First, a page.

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Saturday, 10 December 2011

Postmodernism: Style and Subversion, V&A

Postmodernism is among the most controversial of 20th Century art movements, many would argue that we are still experiencing it, mixing up the rules to say something new. This provocative movement kicked off in the 1980s with architecture acting as a rebuttal to the rigid Modernist movement and its conventions. Whereas in Modernism 'less is more', in Postmodernism 'less is a bore'. This much misunderstood 'style' is illustrated and explored in the current expansive exhibition at the V&A.

I studied Postmodernism for my History of Art A-level syllabus, but walking round the V&A I felt like I was learning it all for the first time, it is a tricky concept to grasp. It is hard to sum up this phenomenon in an exhibition with clarity, and some of this show feels muddled.

First we are introduced to sculptures, photographs and experiments that demonstrate postmodernist tendencies. Works such as Hans Hollein's facade from Strada Novissima, the Presence of the Past. Household appliances and furniture are futuristic and kitsch, bright colours, stylised and bold - image is everything. These I found a little tacky and uninteresting.

The latter half of the exhibition appealed to me more - the New Wave: vivid colour, theatricality and exaggeration... all my favourite things! These features are illustrated predominantly through magazines and music. American performance artist, Laurie Anderson's elusive tracks use voice encoder fragments to create disorientating music. Punky magazines like i-d, bomb and fetish all stand out with fun bright colours and thrilling cutting edge graphics. Andy Warhol's signature silkscreen prints, and in particular the 'Dollar Sign' show the preoccupation with money and the extravagant 'designer decade'.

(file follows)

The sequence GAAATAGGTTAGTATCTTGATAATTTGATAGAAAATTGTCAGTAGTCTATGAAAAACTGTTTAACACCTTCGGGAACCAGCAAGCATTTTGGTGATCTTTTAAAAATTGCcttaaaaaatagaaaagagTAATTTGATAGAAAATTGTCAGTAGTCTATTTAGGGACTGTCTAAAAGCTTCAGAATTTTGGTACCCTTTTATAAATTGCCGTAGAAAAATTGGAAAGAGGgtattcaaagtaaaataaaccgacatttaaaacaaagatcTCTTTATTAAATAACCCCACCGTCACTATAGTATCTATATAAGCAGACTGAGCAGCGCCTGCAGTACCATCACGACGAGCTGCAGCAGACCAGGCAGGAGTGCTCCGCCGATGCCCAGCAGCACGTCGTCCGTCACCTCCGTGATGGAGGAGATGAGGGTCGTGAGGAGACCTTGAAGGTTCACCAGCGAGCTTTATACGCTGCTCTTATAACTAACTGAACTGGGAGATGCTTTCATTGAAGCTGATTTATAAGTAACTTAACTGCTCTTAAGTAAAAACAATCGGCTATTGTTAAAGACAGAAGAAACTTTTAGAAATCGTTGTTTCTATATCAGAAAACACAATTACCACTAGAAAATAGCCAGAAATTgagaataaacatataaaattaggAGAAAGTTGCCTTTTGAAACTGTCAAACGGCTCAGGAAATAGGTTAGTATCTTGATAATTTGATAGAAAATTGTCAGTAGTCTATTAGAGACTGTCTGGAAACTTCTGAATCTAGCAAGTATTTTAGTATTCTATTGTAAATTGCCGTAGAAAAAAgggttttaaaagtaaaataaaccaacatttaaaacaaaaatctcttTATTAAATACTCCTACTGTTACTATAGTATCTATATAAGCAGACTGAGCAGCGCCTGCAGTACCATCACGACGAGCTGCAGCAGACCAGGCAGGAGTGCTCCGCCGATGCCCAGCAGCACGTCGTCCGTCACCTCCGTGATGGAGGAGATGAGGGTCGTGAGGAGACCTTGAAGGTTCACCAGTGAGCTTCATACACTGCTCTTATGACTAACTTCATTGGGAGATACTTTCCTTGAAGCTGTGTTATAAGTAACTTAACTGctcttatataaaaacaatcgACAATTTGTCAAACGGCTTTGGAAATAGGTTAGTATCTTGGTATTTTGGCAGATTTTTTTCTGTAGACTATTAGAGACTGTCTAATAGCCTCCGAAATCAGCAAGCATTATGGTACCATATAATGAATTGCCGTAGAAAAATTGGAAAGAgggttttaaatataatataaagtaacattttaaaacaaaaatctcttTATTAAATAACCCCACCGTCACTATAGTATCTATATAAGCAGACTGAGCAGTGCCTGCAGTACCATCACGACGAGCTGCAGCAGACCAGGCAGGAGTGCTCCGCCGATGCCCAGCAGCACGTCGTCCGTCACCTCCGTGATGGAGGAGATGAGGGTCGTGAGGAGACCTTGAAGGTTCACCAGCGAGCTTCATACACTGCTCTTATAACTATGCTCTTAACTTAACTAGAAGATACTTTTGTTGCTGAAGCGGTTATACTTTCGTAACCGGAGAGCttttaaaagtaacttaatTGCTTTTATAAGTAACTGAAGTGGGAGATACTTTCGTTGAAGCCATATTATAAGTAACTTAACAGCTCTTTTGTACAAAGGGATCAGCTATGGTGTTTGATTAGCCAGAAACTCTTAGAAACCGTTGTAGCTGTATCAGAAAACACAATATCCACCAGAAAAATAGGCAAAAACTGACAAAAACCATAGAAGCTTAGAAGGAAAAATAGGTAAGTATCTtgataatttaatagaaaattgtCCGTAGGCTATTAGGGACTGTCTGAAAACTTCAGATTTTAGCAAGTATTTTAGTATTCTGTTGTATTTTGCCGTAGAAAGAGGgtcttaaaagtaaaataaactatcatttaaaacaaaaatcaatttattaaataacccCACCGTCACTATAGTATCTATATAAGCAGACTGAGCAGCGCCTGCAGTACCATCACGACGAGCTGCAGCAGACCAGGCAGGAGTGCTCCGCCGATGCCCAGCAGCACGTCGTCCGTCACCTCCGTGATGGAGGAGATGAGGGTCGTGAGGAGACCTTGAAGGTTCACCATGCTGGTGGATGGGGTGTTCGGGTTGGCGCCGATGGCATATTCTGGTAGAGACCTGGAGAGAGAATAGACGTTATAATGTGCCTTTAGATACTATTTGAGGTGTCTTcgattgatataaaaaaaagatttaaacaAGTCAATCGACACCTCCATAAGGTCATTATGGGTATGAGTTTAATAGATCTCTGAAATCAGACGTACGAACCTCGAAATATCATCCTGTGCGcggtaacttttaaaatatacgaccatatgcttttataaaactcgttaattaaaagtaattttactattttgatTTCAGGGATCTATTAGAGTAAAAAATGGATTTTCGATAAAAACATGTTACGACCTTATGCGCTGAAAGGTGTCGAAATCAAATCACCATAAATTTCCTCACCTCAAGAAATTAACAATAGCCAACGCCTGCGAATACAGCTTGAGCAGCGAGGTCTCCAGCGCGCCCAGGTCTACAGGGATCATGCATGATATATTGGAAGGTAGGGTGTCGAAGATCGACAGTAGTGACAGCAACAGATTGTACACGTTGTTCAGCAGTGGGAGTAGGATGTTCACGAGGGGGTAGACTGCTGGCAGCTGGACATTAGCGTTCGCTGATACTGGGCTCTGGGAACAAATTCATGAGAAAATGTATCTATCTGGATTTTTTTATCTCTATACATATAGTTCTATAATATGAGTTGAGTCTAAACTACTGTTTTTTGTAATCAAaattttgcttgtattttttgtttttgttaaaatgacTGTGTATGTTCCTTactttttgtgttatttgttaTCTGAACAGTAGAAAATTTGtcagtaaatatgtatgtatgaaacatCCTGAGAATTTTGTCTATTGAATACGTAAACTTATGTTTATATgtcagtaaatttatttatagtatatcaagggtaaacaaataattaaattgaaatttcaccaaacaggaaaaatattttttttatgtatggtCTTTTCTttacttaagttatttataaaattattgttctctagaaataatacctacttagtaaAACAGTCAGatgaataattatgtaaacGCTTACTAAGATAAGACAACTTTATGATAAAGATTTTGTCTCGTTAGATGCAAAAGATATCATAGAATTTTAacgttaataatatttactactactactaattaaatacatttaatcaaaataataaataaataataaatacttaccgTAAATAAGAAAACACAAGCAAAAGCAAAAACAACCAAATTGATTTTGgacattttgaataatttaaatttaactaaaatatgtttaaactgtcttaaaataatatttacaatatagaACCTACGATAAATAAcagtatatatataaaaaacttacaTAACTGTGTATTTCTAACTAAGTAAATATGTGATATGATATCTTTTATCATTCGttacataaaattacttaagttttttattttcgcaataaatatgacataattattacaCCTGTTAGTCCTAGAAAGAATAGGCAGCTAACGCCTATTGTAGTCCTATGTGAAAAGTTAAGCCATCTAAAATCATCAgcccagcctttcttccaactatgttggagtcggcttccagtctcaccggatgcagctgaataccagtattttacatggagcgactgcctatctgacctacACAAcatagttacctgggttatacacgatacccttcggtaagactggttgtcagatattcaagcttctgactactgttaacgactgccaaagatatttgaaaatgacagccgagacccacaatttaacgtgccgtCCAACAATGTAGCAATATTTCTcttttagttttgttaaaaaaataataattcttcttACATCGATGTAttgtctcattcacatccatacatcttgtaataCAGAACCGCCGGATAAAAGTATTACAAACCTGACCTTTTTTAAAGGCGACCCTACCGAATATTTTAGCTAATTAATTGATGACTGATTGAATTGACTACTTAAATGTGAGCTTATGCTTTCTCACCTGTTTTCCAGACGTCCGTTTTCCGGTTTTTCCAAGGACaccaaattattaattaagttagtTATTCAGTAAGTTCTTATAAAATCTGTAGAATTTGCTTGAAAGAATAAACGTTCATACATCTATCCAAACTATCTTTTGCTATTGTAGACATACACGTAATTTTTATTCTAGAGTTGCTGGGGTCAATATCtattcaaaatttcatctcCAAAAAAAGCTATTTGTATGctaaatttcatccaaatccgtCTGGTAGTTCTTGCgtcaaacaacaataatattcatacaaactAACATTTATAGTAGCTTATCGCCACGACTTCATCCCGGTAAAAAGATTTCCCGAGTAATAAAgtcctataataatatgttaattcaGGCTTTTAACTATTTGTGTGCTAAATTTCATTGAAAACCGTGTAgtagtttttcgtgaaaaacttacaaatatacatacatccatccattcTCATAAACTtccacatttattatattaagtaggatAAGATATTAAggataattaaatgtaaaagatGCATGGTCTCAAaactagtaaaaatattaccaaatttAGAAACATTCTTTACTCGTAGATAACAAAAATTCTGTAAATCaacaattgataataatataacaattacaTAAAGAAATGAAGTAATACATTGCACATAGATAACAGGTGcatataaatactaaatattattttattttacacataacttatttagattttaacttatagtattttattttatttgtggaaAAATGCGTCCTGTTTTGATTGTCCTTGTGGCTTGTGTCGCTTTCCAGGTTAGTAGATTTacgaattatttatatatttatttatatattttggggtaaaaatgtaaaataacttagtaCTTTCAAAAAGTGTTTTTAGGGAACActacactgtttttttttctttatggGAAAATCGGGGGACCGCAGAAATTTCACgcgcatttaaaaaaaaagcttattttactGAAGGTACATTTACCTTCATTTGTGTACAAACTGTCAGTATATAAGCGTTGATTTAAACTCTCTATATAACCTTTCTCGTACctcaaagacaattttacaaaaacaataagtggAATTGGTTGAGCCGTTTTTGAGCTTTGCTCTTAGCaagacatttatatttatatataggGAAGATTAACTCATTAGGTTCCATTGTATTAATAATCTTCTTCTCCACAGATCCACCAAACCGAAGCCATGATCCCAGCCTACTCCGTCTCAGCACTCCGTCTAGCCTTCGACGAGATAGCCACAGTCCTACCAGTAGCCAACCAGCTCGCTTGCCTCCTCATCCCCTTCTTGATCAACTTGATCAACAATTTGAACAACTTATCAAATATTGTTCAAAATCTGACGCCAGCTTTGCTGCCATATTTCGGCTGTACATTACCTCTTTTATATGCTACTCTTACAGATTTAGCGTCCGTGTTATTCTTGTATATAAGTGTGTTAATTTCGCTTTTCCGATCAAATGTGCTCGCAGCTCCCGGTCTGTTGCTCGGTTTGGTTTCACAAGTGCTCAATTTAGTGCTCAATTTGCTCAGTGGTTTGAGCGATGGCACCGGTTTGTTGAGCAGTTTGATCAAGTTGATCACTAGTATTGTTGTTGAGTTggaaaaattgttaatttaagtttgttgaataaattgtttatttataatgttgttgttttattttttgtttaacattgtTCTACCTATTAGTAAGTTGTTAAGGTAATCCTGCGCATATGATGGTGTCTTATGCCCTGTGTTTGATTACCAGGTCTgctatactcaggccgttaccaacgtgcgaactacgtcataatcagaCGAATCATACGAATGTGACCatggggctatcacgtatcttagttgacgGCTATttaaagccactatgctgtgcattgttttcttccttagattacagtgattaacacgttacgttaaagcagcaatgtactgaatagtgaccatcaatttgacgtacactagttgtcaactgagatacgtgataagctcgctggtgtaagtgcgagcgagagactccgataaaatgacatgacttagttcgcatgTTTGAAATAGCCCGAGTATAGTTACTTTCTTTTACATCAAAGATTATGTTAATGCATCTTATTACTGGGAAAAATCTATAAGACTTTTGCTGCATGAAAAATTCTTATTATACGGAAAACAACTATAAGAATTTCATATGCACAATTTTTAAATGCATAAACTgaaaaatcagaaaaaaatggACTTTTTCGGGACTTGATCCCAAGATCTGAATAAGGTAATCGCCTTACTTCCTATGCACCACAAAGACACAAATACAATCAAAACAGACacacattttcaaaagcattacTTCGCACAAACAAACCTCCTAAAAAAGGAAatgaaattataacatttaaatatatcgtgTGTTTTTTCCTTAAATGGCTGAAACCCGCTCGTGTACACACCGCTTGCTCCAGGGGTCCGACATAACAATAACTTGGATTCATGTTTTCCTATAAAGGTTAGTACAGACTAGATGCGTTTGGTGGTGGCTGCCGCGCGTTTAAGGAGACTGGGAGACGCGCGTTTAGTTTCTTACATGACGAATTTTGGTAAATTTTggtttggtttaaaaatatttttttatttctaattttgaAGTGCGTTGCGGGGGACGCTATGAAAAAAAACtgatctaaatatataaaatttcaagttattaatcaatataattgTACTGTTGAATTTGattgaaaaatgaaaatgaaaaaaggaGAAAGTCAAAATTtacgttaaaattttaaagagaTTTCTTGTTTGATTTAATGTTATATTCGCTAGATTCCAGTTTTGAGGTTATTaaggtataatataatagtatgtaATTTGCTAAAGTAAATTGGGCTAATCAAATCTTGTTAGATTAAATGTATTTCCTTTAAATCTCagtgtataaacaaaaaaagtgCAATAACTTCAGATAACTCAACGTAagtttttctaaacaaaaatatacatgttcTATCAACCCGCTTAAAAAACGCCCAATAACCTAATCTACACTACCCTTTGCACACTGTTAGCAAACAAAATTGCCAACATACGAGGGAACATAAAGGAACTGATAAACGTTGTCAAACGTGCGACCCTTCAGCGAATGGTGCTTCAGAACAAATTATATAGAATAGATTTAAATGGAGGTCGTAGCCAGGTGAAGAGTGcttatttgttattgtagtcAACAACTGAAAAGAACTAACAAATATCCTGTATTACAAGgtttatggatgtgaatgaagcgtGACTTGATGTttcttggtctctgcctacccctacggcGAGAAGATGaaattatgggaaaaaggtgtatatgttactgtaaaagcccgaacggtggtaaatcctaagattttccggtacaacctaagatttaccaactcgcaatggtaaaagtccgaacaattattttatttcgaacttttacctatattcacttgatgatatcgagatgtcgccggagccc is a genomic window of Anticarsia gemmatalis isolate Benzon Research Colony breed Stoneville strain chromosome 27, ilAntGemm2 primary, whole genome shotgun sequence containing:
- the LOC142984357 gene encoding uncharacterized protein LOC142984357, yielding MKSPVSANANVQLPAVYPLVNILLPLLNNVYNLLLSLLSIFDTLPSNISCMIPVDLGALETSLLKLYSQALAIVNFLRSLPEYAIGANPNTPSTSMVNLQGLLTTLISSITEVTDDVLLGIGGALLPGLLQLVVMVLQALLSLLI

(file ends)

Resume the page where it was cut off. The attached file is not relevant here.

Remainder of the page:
Postmodernism is fabulous in fashion - the androgynous look became popular - artists like Annie Lennox rebelled against convention by wearing straight masculine suits on stage. And in 1982 when Lagerfeld took over Chanel, the classic and prim black suits underwent a 'postmodernisation' with colours like acid yellow being introduced and radical new tailoring.

The show ends with New Order's music video "Why can't we be ourselves like we were yesterday?" Postmodernism is an ever changing set of ideals, and seeing this exhibition I could certainly feel the attraction and allure. But will Postmodernism always remain current and cool? Is it scary to imagine what could possibly come after this explosive movement? Only time will tell.

Ps. The shop has some rather wacky and nice stocking fillers.

Postmodernism: Style and Subversion continues until Sunday 15 January 2012, visit website here.

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